Recently Peterson’s ballistician had some extra time in his schedule, and asked what he should work on next. He was told, “Just for the heck of it, see how many times you can fire our .308s before you experience failure.” So that’s what he set out to do.
He took five casings out of inventory and loaded them at SAAMI max pressure, which is the pressure we use for all of our longevity testing. It is a hot load, and he did the firing out of Peterson’s Universal Receiver. This way he could measure pressures and velocities each shot. He shot all five, 20 times. (It takes a long time to do that. Load five casings. Shoot five times. Back into the lab to reload, back into the indoor range to shoot, back into the lab, and so forth.)
After 20 firings with no sign of case deterioration, Peterson’s tester asked if he should keep going. “Sure, let’s see how long these can go”, was the reply. So he shot them five more times. Same result. All casings still in good shape. We told him to keep going. He shot each of them six more times. At this point each of the five casings had been fired 31 times. After several days of this the casings were still in good shape but “ballistician fatigue” was setting in. Finally he said, “Let me take these cases to an outdoor range and see how they do for accuracy.” The Peterson team agreed.
Five Shots at 100 Yards after 32 Load Cycles:
For the 32nd firing, the cases were loaded with a somewhat lighter load, and then tested for accuracy. The test rifle was a Tikka T-3 bolt action, with a 20 inch, 1:11″-twist barrel. After 32 firings the primer pockets had opened about 0.002″ (two-thousandths) but were still tight enough for further use. There were no cracks or signs of head separation. The tester put five shots in three holes at 100 yards. The group was 1.5 inches for the five shots, on a somewhat windy day.
Story Tip by EdLongrange. We welcome reader submissions.
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The verdict is in — Lapua’s new 6.5 Creedmoor brass is ultra-tough and very consistent. So sayeth the 6.5 Guys, who recently field-tested the brass, loading it to very stout levels. Even after 20 reloadings, the Lapua 6.5 CM brass held up extremely well. This brass, with its small primer pocket and small flash hole, really does out-perform other 6.5 Creedmoor brass offerings. Yes the Lapua brass is pricey, but it outlasts the alternatives, and, if the 6.5 Guys test is any indication, you can run higher velocities with this brass compared to other brands. Watch the 6.5 Guys Lapua brass test in this video:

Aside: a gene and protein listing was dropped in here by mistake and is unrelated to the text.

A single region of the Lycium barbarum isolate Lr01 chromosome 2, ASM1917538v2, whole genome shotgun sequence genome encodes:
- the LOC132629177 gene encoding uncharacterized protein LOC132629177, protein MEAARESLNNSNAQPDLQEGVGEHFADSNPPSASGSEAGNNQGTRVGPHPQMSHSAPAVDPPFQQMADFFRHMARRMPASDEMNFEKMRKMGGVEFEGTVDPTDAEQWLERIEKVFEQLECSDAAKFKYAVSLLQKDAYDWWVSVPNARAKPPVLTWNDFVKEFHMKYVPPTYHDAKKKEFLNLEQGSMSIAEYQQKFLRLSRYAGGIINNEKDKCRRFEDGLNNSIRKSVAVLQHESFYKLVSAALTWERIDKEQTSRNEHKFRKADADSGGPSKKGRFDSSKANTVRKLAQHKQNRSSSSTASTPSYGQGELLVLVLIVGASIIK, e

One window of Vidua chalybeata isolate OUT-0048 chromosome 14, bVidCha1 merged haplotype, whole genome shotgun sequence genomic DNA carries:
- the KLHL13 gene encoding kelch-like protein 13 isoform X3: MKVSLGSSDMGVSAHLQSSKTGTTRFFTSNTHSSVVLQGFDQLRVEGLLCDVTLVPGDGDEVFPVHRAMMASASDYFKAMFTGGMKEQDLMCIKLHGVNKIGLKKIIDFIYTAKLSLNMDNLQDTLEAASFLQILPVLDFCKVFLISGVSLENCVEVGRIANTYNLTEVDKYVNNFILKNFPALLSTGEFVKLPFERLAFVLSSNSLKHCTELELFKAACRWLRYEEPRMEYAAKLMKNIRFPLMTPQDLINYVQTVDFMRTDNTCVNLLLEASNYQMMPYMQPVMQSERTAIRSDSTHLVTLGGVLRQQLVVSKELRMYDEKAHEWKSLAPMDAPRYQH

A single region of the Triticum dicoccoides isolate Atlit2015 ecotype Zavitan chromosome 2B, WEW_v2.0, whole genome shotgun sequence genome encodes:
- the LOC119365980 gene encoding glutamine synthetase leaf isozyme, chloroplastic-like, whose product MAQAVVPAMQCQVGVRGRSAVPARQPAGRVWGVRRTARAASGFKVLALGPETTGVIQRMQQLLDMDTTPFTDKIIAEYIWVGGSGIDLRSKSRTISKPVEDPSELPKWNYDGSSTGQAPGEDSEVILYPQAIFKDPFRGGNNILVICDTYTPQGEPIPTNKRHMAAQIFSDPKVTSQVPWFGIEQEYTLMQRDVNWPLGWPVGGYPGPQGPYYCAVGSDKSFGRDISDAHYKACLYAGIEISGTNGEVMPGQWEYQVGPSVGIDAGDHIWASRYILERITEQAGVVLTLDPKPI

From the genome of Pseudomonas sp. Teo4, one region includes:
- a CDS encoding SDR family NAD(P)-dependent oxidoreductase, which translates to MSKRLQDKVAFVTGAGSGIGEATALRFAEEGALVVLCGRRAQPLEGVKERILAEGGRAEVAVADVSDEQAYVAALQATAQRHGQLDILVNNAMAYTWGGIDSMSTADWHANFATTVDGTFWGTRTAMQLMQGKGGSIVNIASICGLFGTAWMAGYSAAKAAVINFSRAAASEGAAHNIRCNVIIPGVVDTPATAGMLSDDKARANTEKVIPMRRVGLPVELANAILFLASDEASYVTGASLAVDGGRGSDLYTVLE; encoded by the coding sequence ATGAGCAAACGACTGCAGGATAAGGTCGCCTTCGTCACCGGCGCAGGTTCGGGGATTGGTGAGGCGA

If you have a 6.5 Creedmoor rifle, or are considering getting a gun chambered for this cartridge, we strongly recommend you watch the full 6.5 Guys Video. Ed and Steve spent a lot of time conducting this test, and the video includes helpful summaries of their findings.
The Evolution of the 6.5 Creedmoor
Over the last few years the 6.5 Creedmoor cartridge has become increasingly popular among precision rifle enthusiasts. However, availability of brass cases was limited to only a few manufacturers. In early 2017 Lapua introduced to the market its own 6.5 Creedmoor case with a unique twist — the case has a small rifle primer pocket and small flash hole — like the 6mmBR Norma and 6.5×47 Lapua.
Lapua 6.5 Creedmoor Brass — Test Protocol
The 6.5 Guys tested a box of Lapua 6.5 Creedmoor cartridge brass supplied by Graf & Sons. The project involved two phases. First the 6.5 Guys weighed and measured the cases to assess weight uniformity and dimensional consistency (which was impressive). Then came phase II — the “torture test”. The 6.5 Guys loaded the brass with a very stout charge of H4350 pushing 140gr Hornady ELD bullets*. The brass was loaded and shot over 20 times. This durability test was conducted to see how many repeated firings and resizing/reloading cycles the brass could handle. Remarkably, after 20+ loadings, the brass was still holding up — no “blown-out” primer pockets. This stuff is tough. The 6.5 Guys note: “You can go at least 20 reloadings without a split neck…but brass spring-back may be another issue.”
After 20 Load Cycles — Going to the Extreme
Once the Lapua cases had been shot 20+ times, the 6.5 Guys tried something more extreme. They stuffed the brass with a very hot load — a powder charge weight well beyond a sensible maximum. Even with this “beyond max” load, the Lapua brass held up but there was some evidence of pressure on the primers: “You do see some cratering on the primer with a Remington 700 that you don’t see with a Defiance action, but nothing to indicate a potential pierced primer.”
WARNING: The 6.5 Guys deliberately used a very stout load for testing. Do not attempt to duplicate. This load was shot in a faster-than-average barrel with a chamber set up for long 140gr bullets. You may not be able to achieve similar velocities — maybe not even close. As with all hand-loading, always start low and work up charges in small increments.
6.5 Creedmoor vs. 6.5×47 Lapua — Battle of the Middle-Weights